By Hilary White

  ROME, March 11, 2008 ( – The secularization that so characterizes many western societies has also found its way into the Church, Pope Benedict has warned. At a meeting March 8th with the Pontifical Council for Culture, the pope said that “the lofty values of existence” must be reintroduced to contemporary cultures. The media has spread a “hedonistic” and consumerist mentality that promotes the idea that “there is no longer any need for God, to think of Him or to return to Him.”

  The dangers of this way of living, he said, are “the risk of falling into spiritual atrophy and emptiness of heart”. Without God at the centre, human life and intellectual endeavour “gives way to a sterile worship of the individual”.

“In this cultural context, there is the risk of falling into spiritual atrophy and into an emptiness of heart, sometimes characterised by surrogate forms of religious membership and vague spiritualism.”

  Secularization, he said, “is not just an external threat to believers, but has for some time been evident in the bosom of the Church herself”. It “invades all aspects of daily life and causes the development of a mentality in which God is effectively absent, entirely or in part, from human life and conscience”.

  Benedict warned that this culture promotes, in both laity and clergy, “a drift towards superficiality and selfishness which damages ecclesial life”. The pope called on the faithful to fight these trends by re-introducing “the exalted values of existence which give meaning to life and can satisfy the disquiet of the human heart in its search for happiness.”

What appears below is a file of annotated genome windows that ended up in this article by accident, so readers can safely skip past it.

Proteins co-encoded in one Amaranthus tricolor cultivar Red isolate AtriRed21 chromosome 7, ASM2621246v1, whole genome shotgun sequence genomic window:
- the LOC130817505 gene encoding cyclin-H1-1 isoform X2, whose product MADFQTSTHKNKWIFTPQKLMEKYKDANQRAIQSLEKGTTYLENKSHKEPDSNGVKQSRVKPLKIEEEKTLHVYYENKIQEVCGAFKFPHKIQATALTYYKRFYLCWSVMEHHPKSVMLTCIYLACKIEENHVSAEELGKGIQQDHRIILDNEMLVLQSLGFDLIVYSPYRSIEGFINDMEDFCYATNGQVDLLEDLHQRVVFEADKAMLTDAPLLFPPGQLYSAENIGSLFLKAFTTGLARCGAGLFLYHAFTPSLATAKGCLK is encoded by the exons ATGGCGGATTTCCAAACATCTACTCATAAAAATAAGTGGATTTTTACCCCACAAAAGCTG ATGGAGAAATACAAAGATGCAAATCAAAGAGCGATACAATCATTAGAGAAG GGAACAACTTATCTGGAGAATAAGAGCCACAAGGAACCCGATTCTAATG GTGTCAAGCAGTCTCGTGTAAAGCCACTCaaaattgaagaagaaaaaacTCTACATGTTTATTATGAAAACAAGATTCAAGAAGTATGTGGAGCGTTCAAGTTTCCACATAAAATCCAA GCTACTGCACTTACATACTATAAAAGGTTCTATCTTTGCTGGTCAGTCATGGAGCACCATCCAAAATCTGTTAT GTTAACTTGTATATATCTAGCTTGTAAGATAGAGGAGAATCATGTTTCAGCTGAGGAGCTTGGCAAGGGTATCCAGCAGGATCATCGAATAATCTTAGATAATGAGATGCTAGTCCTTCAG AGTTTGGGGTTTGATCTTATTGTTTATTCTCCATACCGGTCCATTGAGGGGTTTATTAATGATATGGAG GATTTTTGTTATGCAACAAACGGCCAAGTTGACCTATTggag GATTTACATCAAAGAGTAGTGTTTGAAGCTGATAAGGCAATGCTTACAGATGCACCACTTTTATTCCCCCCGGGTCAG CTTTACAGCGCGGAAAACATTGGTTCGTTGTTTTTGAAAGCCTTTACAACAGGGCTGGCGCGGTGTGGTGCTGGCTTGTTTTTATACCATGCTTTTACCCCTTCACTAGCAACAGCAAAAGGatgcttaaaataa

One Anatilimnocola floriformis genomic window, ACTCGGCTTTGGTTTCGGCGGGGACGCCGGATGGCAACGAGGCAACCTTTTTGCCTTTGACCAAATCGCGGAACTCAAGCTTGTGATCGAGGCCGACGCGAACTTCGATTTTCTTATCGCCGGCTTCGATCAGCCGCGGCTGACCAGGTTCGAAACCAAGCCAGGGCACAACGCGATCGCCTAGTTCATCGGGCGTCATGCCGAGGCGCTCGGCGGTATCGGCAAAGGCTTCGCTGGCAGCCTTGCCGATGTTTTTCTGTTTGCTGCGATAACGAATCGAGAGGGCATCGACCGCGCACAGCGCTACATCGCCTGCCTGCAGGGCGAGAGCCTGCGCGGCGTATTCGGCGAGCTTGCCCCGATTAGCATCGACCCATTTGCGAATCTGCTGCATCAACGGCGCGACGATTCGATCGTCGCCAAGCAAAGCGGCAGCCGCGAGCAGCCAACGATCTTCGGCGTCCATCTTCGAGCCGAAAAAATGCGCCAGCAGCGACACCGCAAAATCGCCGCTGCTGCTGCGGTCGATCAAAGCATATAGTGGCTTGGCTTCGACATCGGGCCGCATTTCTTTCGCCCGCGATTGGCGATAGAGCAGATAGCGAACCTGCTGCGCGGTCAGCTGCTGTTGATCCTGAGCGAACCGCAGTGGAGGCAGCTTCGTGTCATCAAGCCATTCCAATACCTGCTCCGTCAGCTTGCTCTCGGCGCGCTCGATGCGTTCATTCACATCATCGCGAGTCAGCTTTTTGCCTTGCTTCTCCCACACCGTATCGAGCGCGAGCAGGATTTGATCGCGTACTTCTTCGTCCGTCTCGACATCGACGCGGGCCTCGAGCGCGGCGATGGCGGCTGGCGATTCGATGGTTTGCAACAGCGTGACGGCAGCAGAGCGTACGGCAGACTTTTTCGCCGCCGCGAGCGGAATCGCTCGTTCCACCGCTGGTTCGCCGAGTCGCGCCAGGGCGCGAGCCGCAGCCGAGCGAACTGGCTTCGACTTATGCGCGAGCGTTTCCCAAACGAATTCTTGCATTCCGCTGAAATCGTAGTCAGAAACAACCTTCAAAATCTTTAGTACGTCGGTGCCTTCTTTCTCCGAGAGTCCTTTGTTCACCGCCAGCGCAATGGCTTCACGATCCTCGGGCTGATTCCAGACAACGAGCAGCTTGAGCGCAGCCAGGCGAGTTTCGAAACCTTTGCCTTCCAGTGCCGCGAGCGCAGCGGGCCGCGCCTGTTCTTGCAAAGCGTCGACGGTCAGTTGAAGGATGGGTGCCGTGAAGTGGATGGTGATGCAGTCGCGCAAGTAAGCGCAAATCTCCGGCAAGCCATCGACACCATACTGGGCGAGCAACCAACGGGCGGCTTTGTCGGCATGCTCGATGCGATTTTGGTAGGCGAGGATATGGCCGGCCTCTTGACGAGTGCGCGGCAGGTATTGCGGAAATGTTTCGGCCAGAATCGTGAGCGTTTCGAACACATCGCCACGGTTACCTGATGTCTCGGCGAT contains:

These include “the dignity and freedom of the person, the equality of all mankind, and the sense of life and death and of what awaits us at the end of earthly existence”.

“The phrase ‘etsi Deus non daretur’ [as if there were no God] is becoming a way of life which has its roots in a kind of ‘arrogance’ of reason.”

  The pope warned that the exaltation of reason above God, a characteristic of the 18th century’s “Enlightenment” philosophies, is now pervasive in society. But, he said, the Enlightenment inverted the real order. Reason he said, “was actually created and loved by God.”

  Now, however, it is “held to be sufficient unto itself and closes itself off from contemplating and seeking a Truth that lies beyond it”.

  Pope Benedict concluded, “Above all, I exhort pastors of the flock of God to a tireless and generous mission to counteract – in the field of dialogue and meeting between cultures, of announcement and testimony of the Gospel – the worrying phenomenon of secularization which weakens man and hinders his innate longing for the entire Truth”.